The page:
by declaring that Pestalozzi had not understood himself.

" At the time of my first appearance among the healthy,
happy children gathered within these walls, scenes like
those in Moliere's Le Bourgeois Gcntilhomme, which were
destined ultimately to result in the ruin of the institute,
had not yet taken place. At this time, indeed, belief in
Pestalozzi still united the members of his large family. Not
that he had not already given signs of that lack of adminis-
trative ability which afterwards became so evident. He
had no sense of order, no gift for managing. In his childish
simplicity he could not be suspicious. Having no belief in
evil, he was easily deceived, and bound, sooner or later,- to
have serious disappointments ; but at the time of which I
speak, he commanded devotion and obedience from all.

" One instance will show you the kind of spirit that pre-
vailed in the early days of the institute.

" These educators, who afterwards filled the world with
their quarrels, received no payment in money. Their daily
wants were provided for, and they asked nothing more. The
money received from the pupils was kept in Pestalozzi's
room, and all the masters had access to it, so that if one of
them wanted a coat, or a pair of boots, he just took what
he needed. This state of things lasted nearly a year without
any serious inconvenience. It was almost a return to the
communism of the early Christians."

Soon after Vulliemin left the institute, its outward
splendour and reputation were still further increased, the
propagation of its method received a new and powerful im-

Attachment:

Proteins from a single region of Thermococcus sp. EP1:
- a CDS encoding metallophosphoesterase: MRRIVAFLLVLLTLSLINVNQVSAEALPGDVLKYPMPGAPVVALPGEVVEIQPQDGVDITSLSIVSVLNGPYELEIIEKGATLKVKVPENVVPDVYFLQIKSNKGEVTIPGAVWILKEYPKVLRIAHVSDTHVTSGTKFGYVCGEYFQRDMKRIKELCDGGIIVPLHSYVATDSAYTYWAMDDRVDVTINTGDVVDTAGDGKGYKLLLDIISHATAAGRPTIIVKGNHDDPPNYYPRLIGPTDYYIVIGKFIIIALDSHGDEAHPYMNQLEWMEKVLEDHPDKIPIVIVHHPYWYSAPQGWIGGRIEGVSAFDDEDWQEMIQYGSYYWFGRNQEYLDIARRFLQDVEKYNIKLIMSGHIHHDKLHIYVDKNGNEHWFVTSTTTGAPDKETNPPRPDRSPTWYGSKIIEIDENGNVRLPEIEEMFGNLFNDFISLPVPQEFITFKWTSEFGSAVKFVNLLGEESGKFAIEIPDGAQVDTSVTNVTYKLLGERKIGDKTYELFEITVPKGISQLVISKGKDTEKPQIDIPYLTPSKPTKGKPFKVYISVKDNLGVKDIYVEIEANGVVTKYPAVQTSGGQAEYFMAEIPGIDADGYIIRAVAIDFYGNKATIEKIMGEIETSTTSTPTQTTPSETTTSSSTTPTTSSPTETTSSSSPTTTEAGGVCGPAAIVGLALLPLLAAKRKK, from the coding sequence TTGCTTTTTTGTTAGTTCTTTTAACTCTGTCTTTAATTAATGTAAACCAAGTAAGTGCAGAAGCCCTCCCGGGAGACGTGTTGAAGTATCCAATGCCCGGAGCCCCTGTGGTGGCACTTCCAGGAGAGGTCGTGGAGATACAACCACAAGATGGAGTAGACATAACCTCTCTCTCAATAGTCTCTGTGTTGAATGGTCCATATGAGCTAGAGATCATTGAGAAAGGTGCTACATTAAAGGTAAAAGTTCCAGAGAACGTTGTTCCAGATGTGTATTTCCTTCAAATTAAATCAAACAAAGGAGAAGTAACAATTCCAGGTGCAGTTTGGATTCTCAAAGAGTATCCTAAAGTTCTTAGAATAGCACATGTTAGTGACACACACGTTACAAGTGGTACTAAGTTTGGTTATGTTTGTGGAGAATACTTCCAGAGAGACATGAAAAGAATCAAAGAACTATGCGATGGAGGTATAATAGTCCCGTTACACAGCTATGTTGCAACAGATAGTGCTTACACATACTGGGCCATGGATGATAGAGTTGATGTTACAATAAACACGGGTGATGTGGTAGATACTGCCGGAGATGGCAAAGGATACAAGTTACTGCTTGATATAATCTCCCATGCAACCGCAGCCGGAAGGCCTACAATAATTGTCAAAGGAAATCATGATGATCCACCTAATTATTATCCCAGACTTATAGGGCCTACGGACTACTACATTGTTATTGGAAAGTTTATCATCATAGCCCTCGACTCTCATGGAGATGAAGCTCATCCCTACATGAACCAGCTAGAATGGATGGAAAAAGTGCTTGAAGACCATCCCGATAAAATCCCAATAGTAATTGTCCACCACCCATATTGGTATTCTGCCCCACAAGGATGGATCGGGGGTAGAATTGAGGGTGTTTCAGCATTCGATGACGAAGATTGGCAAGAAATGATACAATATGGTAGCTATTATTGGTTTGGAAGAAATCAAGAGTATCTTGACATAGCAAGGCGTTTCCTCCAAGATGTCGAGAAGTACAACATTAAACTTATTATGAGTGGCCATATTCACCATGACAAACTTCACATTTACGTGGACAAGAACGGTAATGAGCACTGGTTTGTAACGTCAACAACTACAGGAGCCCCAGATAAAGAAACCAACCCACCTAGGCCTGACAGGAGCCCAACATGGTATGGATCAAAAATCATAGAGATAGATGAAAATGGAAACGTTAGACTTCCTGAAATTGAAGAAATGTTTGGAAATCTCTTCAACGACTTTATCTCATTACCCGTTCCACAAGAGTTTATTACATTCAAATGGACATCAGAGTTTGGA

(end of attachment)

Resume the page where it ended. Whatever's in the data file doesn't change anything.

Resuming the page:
petus, and some of its principles began to take definite root
in the educational system of a whole nation. This was a
consequence of the battle of Jena, after which, Prussia,
smarting under her defeat and humiliation, resolved to adopt
the remedial measures that Pestalozzi had so long been


When Frederick William the Third saw his monarchy
crushed by the loss of a single battle, he boldly made up his
mind for the slow and laborious, but only sure method of
restoring it, exclaiming :

" We have lost in territory, in power, and in splendour ;
but what we have lost abroad we must endeavour to make
up for at home, and hence my chief desire is that the very
greatest attention be paid to the instruction of the people."

The king was not alone in Prussia in desiring a reform
of public education. Many of the best minds had been con-
sidering the question and making plans and suggestions for
a long time, but nothing had as yet been done.

Queen Louisa also used her influence in the matter. An
entry in her private diary runs ih\\s : " I am reading
Leonard and Gertrude, and enjoy transporting myself to
this Swiss village. If I were my own mistress, I should at
once go to Switzerland and see Pestalozzi. Would that I
could take his hand, and that he might' read my gratitude
in my eyes ! . . . With what kindness and ardour he
works for the good of his fellow-men ! Yes, in the name of
humanity, I thank him with my whole heart." Later on,